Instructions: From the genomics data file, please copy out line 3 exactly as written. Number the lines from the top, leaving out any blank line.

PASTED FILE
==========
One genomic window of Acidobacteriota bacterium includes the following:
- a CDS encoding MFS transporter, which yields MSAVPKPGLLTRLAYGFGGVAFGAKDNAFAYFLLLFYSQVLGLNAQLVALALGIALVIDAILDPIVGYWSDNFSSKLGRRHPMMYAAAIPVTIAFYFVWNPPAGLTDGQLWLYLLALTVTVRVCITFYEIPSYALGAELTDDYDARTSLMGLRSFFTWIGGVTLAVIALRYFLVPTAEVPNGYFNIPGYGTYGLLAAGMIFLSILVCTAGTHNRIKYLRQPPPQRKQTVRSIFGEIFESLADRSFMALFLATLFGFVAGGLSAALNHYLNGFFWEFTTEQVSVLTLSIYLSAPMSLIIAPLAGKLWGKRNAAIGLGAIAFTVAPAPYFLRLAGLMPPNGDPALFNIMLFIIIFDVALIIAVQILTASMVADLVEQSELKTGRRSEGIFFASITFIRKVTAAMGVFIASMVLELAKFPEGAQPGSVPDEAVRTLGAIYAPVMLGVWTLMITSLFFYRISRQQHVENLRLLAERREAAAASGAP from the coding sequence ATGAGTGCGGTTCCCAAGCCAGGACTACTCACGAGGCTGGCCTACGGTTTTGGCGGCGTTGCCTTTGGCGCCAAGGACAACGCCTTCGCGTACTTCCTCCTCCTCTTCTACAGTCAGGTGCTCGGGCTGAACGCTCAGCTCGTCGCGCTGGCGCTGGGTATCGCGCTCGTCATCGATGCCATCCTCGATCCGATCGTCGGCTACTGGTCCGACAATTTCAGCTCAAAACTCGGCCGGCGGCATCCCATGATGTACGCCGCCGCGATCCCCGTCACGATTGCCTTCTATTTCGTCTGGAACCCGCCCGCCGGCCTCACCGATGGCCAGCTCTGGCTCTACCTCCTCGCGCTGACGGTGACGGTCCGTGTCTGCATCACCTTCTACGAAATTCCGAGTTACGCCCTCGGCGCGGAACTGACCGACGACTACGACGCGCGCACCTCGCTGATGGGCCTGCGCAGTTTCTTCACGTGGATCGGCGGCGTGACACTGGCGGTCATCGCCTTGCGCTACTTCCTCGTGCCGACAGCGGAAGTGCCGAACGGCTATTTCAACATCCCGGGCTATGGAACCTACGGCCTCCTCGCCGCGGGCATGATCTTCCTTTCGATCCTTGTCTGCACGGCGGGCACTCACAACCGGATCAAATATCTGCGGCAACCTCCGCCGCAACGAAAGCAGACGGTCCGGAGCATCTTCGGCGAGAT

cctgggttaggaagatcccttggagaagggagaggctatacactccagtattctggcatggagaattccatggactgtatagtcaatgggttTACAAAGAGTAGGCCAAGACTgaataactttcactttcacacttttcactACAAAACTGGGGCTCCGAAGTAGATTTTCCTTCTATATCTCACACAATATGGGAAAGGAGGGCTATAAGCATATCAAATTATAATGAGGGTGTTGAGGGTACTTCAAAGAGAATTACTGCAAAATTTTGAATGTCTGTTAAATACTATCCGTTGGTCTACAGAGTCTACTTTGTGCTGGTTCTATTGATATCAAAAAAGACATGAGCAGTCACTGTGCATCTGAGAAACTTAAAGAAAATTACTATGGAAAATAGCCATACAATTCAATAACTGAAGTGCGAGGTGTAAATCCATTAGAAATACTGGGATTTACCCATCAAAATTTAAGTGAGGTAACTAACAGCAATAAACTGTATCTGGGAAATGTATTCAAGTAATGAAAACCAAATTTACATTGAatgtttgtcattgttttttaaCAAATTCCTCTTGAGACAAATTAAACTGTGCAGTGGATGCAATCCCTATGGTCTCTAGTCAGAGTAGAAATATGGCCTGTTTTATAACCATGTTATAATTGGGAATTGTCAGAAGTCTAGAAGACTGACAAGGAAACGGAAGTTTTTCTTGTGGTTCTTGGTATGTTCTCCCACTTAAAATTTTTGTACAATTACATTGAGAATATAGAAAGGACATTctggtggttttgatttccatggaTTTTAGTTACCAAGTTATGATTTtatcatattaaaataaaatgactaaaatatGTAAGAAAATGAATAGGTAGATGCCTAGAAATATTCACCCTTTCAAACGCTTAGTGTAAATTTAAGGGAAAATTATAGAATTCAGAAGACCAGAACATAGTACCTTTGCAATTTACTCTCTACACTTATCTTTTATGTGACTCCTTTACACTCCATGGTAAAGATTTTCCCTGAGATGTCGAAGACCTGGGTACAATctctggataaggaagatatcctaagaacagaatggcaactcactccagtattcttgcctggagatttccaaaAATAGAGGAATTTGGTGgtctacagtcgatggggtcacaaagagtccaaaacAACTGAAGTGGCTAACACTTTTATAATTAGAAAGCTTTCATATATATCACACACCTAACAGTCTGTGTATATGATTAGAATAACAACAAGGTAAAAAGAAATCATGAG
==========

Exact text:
cctgggttaggaagatcccttggagaagggagaggctatacactccagtattctggcatggagaattccatggactgtatagtcaatgggttTACAAAGAGTAGGCCAAGACTgaataactttcactttcacacttttcactACAAAACTGGGGCTCCGAAGTAGATTTTCCTTCTATATCTCACACAATATGGGAAAGGAGGGCTATAAGCATATCAAATTATAATGAGGGTGTTGAGGGTACTTCAAAGAGAATTACTGCAAAATTTTGAATGTCTGTTAAATACTATCCGTTGGTCTACAGAGTCTACTTTGTGCTGGTTCTATTGATATCAAAAAAGACATGAGCAGTCACTGTGCATCTGAGAAACTTAAAGAAAATTACTATGGAAAATAGCCATACAATTCAATAACTGAAGTGCGAGGTGTAAATCCATTAGAAATACTGGGATTTACCCATCAAAATTTAAGTGAGGTAACTAACAGCAATAAACTGTATCTGGGAAATGTATTCAAGTAATGAAAACCAAATTTACATTGAatgtttgtcattgttttttaaCAAATTCCTCTTGAGACAAATTAAACTGTGCAGTGGATGCAATCCCTATGGTCTCTAGTCAGAGTAGAAATATGGCCTGTTTTATAACCATGTTATAATTGGGAATTGTCAGAAGTCTAGAAGACTGACAAGGAAACGGAAGTTTTTCTTGTGGTTCTTGGTATGTTCTCCCACTTAAAATTTTTGTACAATTACATTGAGAATATAGAAAGGACATTctggtggttttgatttccatggaTTTTAGTTACCAAGTTATGATTTtatcatattaaaataaaatgactaaaatatGTAAGAAAATGAATAGGTAGATGCCTAGAAATATTCACCCTTTCAAACGCTTAGTGTAAATTTAAGGGAAAATTATAGAATTCAGAAGACCAGAACATAGTACCTTTGCAATTTACTCTCTACACTTATCTTTTATGTGACTCCTTTACACTCCATGGTAAAGATTTTCCCTGAGATGTCGAAGACCTGGGTACAATctctggataaggaagatatcctaagaacagaatggcaactcactccagtattcttgcctggagatttccaaaAATAGAGGAATTTGGTGgtctacagtcgatggggtcacaaagagtccaaaacAACTGAAGTGGCTAACACTTTTATAATTAGAAAGCTTTCATATATATCACACACCTAACAGTCTGTGTATATGATTAGAATAACAACAAGGTAAAAAGAAATCATGAG